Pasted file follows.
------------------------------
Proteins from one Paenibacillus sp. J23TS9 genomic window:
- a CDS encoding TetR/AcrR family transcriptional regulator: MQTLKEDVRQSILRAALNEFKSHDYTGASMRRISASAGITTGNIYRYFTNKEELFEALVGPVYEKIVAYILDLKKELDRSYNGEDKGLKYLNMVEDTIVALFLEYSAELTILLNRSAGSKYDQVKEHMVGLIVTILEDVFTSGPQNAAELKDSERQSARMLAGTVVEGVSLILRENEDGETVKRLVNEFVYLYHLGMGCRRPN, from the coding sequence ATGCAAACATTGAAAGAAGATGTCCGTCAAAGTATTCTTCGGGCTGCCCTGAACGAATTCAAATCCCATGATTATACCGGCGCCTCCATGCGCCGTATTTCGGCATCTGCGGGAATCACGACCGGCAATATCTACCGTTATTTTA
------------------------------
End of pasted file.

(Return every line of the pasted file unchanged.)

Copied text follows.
Proteins from one Paenibacillus sp. J23TS9 genomic window:
- a CDS encoding TetR/AcrR family transcriptional regulator: MQTLKEDVRQSILRAALNEFKSHDYTGASMRRISASAGITTGNIYRYFTNKEELFEALVGPVYEKIVAYILDLKKELDRSYNGEDKGLKYLNMVEDTIVALFLEYSAELTILLNRSAGSKYDQVKEHMVGLIVTILEDVFTSGPQNAAELKDSERQSARMLAGTVVEGVSLILRENEDGETVKRLVNEFVYLYHLGMGCRRPN, from the coding sequence ATGCAAACATTGAAAGAAGATGTCCGTCAAAGTATTCTTCGGGCTGCCCTGAACGAATTCAAATCCCATGATTATACCGGCGCCTCCATGCGCCGTATTTCGGCATCTGCGGGAATCACGACCGGCAATATCTACCGTTATTTTA